One important center of trade was at Hedeby. Close to the border with the Franks, it was effectively a crossroads between the cultures, until its eventual destruction by the Norwegians in an internecine dispute around 1050 York was the center of the kingdom of Jorvik from 866, and discoveries there show that Scandinavian trade connections in the 10th century reached beyond Byzantium (e.g. a silk cap, a counterfeit of a coin from Samarkand and a cowry shell from the Red Sea or the Persian Gulf), although they could be Byzantine imports, and there is no reason to assume that the Varangians travelled significantly beyond Byzantium and the Caspian Sea.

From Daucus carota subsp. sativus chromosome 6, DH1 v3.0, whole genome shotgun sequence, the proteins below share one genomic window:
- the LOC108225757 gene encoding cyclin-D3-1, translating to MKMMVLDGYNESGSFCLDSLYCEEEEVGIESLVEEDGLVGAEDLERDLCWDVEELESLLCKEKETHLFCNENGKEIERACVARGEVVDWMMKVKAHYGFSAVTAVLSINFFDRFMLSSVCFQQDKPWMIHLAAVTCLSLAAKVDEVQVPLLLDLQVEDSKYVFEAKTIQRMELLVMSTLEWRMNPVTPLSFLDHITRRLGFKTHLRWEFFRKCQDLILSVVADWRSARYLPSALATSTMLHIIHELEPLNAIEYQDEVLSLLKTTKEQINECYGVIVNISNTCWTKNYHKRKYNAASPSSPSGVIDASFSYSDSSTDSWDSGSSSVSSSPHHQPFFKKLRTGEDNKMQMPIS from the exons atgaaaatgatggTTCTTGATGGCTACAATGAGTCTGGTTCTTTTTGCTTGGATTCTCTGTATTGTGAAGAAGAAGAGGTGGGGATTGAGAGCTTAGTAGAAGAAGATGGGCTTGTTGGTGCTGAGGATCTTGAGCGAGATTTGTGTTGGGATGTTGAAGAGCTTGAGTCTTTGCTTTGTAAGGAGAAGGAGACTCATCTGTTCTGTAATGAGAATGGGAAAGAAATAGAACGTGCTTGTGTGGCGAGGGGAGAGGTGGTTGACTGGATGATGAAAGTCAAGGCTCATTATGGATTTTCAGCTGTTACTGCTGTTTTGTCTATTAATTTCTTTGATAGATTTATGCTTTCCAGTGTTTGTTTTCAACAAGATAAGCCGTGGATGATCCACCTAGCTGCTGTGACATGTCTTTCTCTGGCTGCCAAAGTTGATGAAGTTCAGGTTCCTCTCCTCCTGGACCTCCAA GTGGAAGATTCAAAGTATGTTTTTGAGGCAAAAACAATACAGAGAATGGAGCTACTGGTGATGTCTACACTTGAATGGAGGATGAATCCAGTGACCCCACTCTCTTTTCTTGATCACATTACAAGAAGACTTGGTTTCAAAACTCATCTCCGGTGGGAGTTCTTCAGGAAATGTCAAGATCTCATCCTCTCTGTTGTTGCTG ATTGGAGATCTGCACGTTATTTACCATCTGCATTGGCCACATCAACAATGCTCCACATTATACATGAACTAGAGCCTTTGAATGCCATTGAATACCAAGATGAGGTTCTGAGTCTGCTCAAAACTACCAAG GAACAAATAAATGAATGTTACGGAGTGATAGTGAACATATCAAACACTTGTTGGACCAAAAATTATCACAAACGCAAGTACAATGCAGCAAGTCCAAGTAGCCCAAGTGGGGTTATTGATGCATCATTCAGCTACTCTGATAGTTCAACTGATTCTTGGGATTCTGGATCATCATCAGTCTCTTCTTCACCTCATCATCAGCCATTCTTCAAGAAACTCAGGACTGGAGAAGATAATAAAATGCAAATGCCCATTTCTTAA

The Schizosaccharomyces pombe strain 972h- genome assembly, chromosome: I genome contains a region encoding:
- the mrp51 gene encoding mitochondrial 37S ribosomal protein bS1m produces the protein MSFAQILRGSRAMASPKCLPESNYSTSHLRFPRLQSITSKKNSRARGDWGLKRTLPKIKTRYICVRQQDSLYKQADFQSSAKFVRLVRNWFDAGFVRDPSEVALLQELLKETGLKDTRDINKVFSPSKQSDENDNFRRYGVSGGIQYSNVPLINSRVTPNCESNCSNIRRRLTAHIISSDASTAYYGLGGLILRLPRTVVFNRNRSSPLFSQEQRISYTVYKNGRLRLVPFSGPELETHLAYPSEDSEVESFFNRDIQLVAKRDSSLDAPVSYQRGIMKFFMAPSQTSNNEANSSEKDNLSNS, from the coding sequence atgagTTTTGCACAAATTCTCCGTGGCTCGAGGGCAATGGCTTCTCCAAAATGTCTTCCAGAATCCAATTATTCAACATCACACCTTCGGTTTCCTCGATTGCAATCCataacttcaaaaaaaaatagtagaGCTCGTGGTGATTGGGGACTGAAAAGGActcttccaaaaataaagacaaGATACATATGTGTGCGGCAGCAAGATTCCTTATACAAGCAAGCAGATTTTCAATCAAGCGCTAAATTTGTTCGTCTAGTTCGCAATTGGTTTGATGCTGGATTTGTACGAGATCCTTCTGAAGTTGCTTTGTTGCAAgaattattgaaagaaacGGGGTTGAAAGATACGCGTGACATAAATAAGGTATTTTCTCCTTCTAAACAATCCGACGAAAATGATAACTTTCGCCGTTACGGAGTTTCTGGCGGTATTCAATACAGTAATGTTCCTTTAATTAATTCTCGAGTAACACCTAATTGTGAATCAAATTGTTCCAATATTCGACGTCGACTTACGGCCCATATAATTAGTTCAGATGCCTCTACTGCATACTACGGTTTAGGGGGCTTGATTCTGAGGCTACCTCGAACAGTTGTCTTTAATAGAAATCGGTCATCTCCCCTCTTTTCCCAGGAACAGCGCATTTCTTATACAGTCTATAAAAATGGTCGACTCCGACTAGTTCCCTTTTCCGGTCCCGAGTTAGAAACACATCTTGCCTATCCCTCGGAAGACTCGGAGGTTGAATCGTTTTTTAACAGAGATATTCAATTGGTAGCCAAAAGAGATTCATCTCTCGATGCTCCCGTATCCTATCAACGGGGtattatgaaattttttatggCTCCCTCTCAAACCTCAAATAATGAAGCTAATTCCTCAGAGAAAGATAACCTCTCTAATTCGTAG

According to the Anglo-Saxon Chronicles, after Lindisfarne was raided in 793, Vikings continued on small-scale raids across England. Viking raiders struck England in 793 and raided a Christian monastery that held Saint Cuthbert’s relics. The raiders killed the monks and captured the valuables. This raid was called the beginning of the “Viking Age of Invasion”, made possible by the Viking longship. There was great violence during the last decade of the 8th century on England’s northern and western shores. While the initial raiding groups were small, it is believed that a great amount of planning was involved. During the winter between 840 and 841, the Norwegians raided during the winter instead of the usual summer. They waited on an island off Ireland. In 865 a large army of Danish Vikings, supposedly led by Ivar, Halfdan and Guthrum, arrived in East Anglia. They proceeded to cross England into Northumbria and captured York (Jorvik), where some settled as farmers. Most of the English kingdoms, being in turmoil, could not stand against the Vikings, but Alfred of Wessex managed to keep the Vikings out of his country. Alfred and his successors continued to drive back the Viking frontier and take York. A new wave of Norwegian Vikings appeared in England in 947 when Erik Bloodaxe captured York. The Viking presence continued through the reign of the Danish King Canute the Great (1016-1035), after which a series of inheritance arguments weakened the family reign. The Viking presence dwindled until 1066, when the Norwegians lost their final battle with the English.